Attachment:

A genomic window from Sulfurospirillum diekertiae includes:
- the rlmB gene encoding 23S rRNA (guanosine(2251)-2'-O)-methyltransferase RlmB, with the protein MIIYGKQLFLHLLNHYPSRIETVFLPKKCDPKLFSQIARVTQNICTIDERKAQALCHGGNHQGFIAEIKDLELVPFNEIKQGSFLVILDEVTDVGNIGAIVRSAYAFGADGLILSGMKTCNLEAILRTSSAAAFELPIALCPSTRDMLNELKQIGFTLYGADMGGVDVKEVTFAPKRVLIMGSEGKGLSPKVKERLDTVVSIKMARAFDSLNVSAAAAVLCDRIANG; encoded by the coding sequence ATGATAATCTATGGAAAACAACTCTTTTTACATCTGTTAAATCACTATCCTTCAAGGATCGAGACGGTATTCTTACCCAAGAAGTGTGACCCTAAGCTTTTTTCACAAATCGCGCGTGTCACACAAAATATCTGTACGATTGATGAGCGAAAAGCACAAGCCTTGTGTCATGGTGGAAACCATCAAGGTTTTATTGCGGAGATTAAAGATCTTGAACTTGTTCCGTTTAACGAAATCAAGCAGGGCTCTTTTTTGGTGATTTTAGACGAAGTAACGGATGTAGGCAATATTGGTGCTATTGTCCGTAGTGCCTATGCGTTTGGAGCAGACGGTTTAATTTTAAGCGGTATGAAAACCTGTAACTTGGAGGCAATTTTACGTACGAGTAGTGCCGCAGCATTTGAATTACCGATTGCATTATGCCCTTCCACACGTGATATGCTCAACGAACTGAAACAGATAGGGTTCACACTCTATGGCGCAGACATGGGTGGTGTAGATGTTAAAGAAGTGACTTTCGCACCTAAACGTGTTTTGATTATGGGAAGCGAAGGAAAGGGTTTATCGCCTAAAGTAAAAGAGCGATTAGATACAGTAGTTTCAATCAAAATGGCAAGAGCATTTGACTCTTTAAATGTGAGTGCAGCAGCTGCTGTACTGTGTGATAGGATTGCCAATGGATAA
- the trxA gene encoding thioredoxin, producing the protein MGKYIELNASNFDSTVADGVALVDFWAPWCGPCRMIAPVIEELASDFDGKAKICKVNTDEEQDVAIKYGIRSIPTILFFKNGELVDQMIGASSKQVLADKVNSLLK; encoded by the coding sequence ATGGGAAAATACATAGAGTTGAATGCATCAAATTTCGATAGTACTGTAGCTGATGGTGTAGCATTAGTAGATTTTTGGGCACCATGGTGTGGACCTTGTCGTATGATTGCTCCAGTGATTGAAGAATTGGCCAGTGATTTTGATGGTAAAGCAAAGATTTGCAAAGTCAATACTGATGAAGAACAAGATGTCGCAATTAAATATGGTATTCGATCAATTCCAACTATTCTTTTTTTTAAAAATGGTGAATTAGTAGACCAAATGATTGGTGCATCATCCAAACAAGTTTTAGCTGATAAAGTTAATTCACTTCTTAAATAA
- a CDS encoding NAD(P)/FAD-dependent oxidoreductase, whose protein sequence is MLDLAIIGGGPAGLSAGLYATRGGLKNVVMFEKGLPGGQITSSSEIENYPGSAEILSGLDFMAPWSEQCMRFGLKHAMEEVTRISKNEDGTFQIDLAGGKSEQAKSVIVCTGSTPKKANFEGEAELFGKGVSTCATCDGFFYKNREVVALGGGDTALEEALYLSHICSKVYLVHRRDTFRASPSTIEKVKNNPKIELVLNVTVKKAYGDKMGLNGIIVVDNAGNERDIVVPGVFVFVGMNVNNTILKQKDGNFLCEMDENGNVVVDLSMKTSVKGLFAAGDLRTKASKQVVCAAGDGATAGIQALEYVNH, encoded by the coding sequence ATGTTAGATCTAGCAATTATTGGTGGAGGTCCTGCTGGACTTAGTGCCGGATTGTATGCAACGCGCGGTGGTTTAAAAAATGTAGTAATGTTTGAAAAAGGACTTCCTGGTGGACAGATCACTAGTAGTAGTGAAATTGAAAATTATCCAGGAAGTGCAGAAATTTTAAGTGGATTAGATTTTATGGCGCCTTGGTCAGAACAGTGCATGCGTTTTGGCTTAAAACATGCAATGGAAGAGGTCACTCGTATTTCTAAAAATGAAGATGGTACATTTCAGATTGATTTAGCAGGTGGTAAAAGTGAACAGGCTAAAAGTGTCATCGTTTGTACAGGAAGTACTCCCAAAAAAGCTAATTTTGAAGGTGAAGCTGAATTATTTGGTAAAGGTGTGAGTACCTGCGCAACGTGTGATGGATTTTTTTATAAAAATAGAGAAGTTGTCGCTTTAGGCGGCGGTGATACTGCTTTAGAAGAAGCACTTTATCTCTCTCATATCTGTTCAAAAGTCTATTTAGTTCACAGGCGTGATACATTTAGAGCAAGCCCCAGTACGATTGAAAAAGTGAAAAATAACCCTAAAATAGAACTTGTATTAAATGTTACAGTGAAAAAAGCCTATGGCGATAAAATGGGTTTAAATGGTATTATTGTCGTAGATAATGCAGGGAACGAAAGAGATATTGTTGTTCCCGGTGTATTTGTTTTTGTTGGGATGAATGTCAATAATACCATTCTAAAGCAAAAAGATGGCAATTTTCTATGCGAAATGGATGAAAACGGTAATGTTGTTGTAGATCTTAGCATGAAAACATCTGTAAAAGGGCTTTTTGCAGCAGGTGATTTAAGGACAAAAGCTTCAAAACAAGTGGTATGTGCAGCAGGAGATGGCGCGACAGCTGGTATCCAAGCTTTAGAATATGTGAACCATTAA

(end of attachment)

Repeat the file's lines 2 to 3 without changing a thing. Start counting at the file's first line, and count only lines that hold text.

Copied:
- the rlmB gene encoding 23S rRNA (guanosine(2251)-2'-O)-methyltransferase RlmB, with the protein MIIYGKQLFLHLLNHYPSRIETVFLPKKCDPKLFSQIARVTQNICTIDERKAQALCHGGNHQGFIAEIKDLELVPFNEIKQGSFLVILDEVTDVGNIGAIVRSAYAFGADGLILSGMKTCNLEAILRTSSAAAFELPIALCPSTRDMLNELKQIGFTLYGADMGGVDVKEVTFAPKRVLIMGSEGKGLSPKVKERLDTVVSIKMARAFDSLNVSAAAAVLCDRIANG; encoded by the coding sequence ATGATAATCTATGGAAAACAACTCTTTTTACATCTGTTAAATCACTATCCTTCAAGGATCGAGACGGTATTCTTACCCAAGAAGTGTGACCCTAAGCTTTTTTCACAAATCGCGCGTGTCACACAAAATATCTGTACGATTGATGAGCGAAAAGCACAAGCCTTGTGTCATGGTGGAAACCATCAAGGTTTTATTGCGGAGATTAAAGATCTTGAACTTGTTCCGTTTAACGAAATCAAGCAGGGCTCTTTTTTGGTGATTTTAGACGAAGTAACGGATGTAGGCAATATTGGTGCTATTGTCCGTAGTGCCTATGCGTTTGGAGCAGACGGTTTAATTTTAAGCGGTATGAAAACCTGTAACTTGGAGGCAATTTTACGTACGAGTAGTGCCGCAGCATTTGAATTACCGATTGCATTATGCCCTTCCACACGTGATATGCTCAACGAACTGAAACAGATAGGGTTCACACTCTATGGCGCAGACATGGGTGGTGTAGATGTTAAAGAAGTGACTTTCGCACCTAAACGTGTTTTGATTATGGGAAGCGAAGGAAAGGGTTTATCGCCTAAAGTAAAAGAGCGATTAGATACAGTAGTTTCAATCAAAATGGCAAGAGCATTTGACTCTTTAAATGTGAGTGCAGCAGCTGCTGTACTGTGTGATAGGATTGCCAATGGATAA
- the trxA gene encoding thioredoxin, producing the protein MGKYIELNASNFDSTVADGVALVDFWAPWCGPCRMIAPVIEELASDFDGKAKICKVNTDEEQDVAIKYGIRSIPTILFFKNGELVDQMIGASSKQVLADKVNSLLK; encoded by the coding sequence ATGGGAAAATACATAGAGTTGAATGCATCAAATTTCGATAGTACTGTAGCTGATGGTGTAGCATTAGTAGATTTTTGGGCACCATGGTGTGGACCTTGTCGTATGATTGCTCCAGTGATTGAAGAATTGGCCAGTGATTTTGATGGTAAAGCAAAGATTTGCAAAGTCAATACTGATGAAGAACAAGATGTCGCAATTAAATATGGTATTCGATCAATTCCAACTATTCTTTTTTTTAAAAATGGTGAATTAGTAGACCAAATGATTGGTGCATCATCCAAACAAGTTTTAGCTGATAAAGTTAATTCACTTCTTAAATAA